Extending its physical links to the wider world isn't the only thing going on in Central America. Through a series of free-trade agreements, it is also integrating into the world economy. Central American countries already have an agreement with the US, and this year they've added to it by signing a deal with the EU.
Once it comes into force, the EU will cut tariffs on 92% of Central American imports. If you combine the EU and US deals, Central American exporters now have easy access to more than one billion of the world's wealthiest consumers.
So what will they sell?
One of the region's main industries is agriculture. Thanks to its tropical climate, rich volcanic soil and abundant freshwater supplies, almost anything can and does grow in Central America. The area is a major exporter of coffee, bananas and tobacco. It has also built up some niche value-added industries in premium rums and cigars.
Diageo, for instance, recently paid around £100m for a stake in Guatemalan rum maker Zacapa. All of these producers will receive a boost as the new EU deal starts to take shape. Banana growers, for example, will see their tariffs fall from €176 to €75 in just eight years.
Central America also has a lot of light manufacturers. The plants mostly focus on textiles, cheap electronics and machine components. Better still, they can be found in tax-free export zones across the business-friendly region.
These maquiladoras were first set up in Mexico to make goods for the US. However, as Mexico has moved up the manufacturing value chain, they have become more common in Central America.
I've visited export-processing zones in Nicaragua and seen everything from women's underwear to BMW car parts being made and shipped to America. These Central American manufacturers are gradually gaining expertise.
The manager of the underwear factory was keen to stress to me that this was complex stuff because they were working with new materials and different sewing techniques.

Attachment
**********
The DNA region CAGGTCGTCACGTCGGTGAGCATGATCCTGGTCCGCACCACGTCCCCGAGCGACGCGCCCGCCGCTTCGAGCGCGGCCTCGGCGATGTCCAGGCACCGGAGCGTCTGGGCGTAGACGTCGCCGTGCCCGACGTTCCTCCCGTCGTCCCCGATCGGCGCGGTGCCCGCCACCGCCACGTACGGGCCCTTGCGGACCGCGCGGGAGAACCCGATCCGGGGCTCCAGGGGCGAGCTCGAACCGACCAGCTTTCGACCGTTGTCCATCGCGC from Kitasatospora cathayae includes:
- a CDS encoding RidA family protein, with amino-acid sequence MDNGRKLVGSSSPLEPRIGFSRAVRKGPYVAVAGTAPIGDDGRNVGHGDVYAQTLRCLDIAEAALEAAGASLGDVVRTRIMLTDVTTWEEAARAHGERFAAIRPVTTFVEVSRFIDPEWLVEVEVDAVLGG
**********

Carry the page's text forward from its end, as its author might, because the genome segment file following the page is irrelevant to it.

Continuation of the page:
My conversation with that manager made me realise that when a country is starting a manufacturing industry from scratch, it takes time to build up expertise and supply chains even for products that would seem quite simple.
And thanks to its longstanding deal with the US, Central America's textile manufacturers have already completed this process. This means they are now well-placed to sell to Europe.
Moreover, Central America's good demographic profile means that it will likely become ever more competitive in these areas. It might be a small region, but it has a young and growing population. That creates a growing labour force, which keeps wages competitive and gives industry room to expand.
I've been writing about Central America for a while now, but I'm not the only one to see potential in the region. Colombian financial firms have made a series of large acquisitions in recent years, snapping up Central American banks, pension funds and insurers.
Part of the reason is cultural Panama used to be part of Colombia before the Americans engineered a separatist uprising but it's also because they see potential.
David Bojanini, CEO of Grupo Sura, which recently bought up HSBC's assets in Panama for $2bn, told me that he expects the region's recent progress to continue. "You have a young, growing population, very open economies and increasing wealth. It's a very exciting opportunity for us."
Of course, for David Bojanini, snapping up firms in Central America is relatively simple. For small, private investors based in the UK, it's a lot more challenging. When I've written about the region before I've suggested Copa Airlines (NYSE: CPA) and Cable & Wireless Communications (CWC). And I have to blow my own trumpet a bit because they've both done pretty well.
Copa is up by almost 50% since I wrote about it back in February,while Cable & Wireless is up 20%.
Of the two, CWC is probably the most risky. In effect we are betting on the management's ability to find more opportunities in the region. So far the signs are good. Since I last wrote about them, they have doubled the amount of bandwidth they can use in Panama.
It's a strong investment in their biggest markets and it should pay off as Panamanians start to use more data on their phones. With the company keen to enter more Central American markets, now could prove a good time to buy, if you haven't already.